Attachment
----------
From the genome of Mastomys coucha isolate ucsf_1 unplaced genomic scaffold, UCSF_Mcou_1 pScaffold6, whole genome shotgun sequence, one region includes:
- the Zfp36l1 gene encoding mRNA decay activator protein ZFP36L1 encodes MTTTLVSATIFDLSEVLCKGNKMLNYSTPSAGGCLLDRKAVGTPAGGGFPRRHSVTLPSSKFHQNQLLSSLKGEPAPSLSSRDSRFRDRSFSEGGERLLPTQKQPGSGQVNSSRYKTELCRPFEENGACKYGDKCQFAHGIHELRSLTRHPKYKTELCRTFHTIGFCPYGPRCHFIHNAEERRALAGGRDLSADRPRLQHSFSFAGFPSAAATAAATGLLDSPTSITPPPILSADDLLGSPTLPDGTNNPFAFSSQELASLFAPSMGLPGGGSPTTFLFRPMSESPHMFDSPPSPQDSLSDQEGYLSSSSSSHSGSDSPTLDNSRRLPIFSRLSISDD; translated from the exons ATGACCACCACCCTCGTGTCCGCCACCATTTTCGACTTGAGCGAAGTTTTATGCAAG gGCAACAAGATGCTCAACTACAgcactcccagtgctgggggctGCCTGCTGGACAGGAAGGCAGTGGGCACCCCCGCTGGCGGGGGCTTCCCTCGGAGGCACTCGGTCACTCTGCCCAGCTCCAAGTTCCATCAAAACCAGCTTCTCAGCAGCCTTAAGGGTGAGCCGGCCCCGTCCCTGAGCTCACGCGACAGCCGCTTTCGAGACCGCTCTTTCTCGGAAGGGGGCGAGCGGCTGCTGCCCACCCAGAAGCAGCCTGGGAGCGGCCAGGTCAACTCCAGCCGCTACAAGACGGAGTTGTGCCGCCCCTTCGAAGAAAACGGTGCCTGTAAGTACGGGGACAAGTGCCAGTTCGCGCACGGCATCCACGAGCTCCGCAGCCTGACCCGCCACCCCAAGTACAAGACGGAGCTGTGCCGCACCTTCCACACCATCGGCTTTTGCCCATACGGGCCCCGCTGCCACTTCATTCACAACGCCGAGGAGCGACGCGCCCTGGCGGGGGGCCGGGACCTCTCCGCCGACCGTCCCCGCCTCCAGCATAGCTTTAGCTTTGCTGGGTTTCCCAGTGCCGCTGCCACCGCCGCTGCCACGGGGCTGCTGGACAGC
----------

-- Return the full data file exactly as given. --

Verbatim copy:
From the genome of Mastomys coucha isolate ucsf_1 unplaced genomic scaffold, UCSF_Mcou_1 pScaffold6, whole genome shotgun sequence, one region includes:
- the Zfp36l1 gene encoding mRNA decay activator protein ZFP36L1 encodes MTTTLVSATIFDLSEVLCKGNKMLNYSTPSAGGCLLDRKAVGTPAGGGFPRRHSVTLPSSKFHQNQLLSSLKGEPAPSLSSRDSRFRDRSFSEGGERLLPTQKQPGSGQVNSSRYKTELCRPFEENGACKYGDKCQFAHGIHELRSLTRHPKYKTELCRTFHTIGFCPYGPRCHFIHNAEERRALAGGRDLSADRPRLQHSFSFAGFPSAAATAAATGLLDSPTSITPPPILSADDLLGSPTLPDGTNNPFAFSSQELASLFAPSMGLPGGGSPTTFLFRPMSESPHMFDSPPSPQDSLSDQEGYLSSSSSSHSGSDSPTLDNSRRLPIFSRLSISDD; translated from the exons ATGACCACCACCCTCGTGTCCGCCACCATTTTCGACTTGAGCGAAGTTTTATGCAAG gGCAACAAGATGCTCAACTACAgcactcccagtgctgggggctGCCTGCTGGACAGGAAGGCAGTGGGCACCCCCGCTGGCGGGGGCTTCCCTCGGAGGCACTCGGTCACTCTGCCCAGCTCCAAGTTCCATCAAAACCAGCTTCTCAGCAGCCTTAAGGGTGAGCCGGCCCCGTCCCTGAGCTCACGCGACAGCCGCTTTCGAGACCGCTCTTTCTCGGAAGGGGGCGAGCGGCTGCTGCCCACCCAGAAGCAGCCTGGGAGCGGCCAGGTCAACTCCAGCCGCTACAAGACGGAGTTGTGCCGCCCCTTCGAAGAAAACGGTGCCTGTAAGTACGGGGACAAGTGCCAGTTCGCGCACGGCATCCACGAGCTCCGCAGCCTGACCCGCCACCCCAAGTACAAGACGGAGCTGTGCCGCACCTTCCACACCATCGGCTTTTGCCCATACGGGCCCCGCTGCCACTTCATTCACAACGCCGAGGAGCGACGCGCCCTGGCGGGGGGCCGGGACCTCTCCGCCGACCGTCCCCGCCTCCAGCATAGCTTTAGCTTTGCTGGGTTTCCCAGTGCCGCTGCCACCGCCGCTGCCACGGGGCTGCTGGACAGC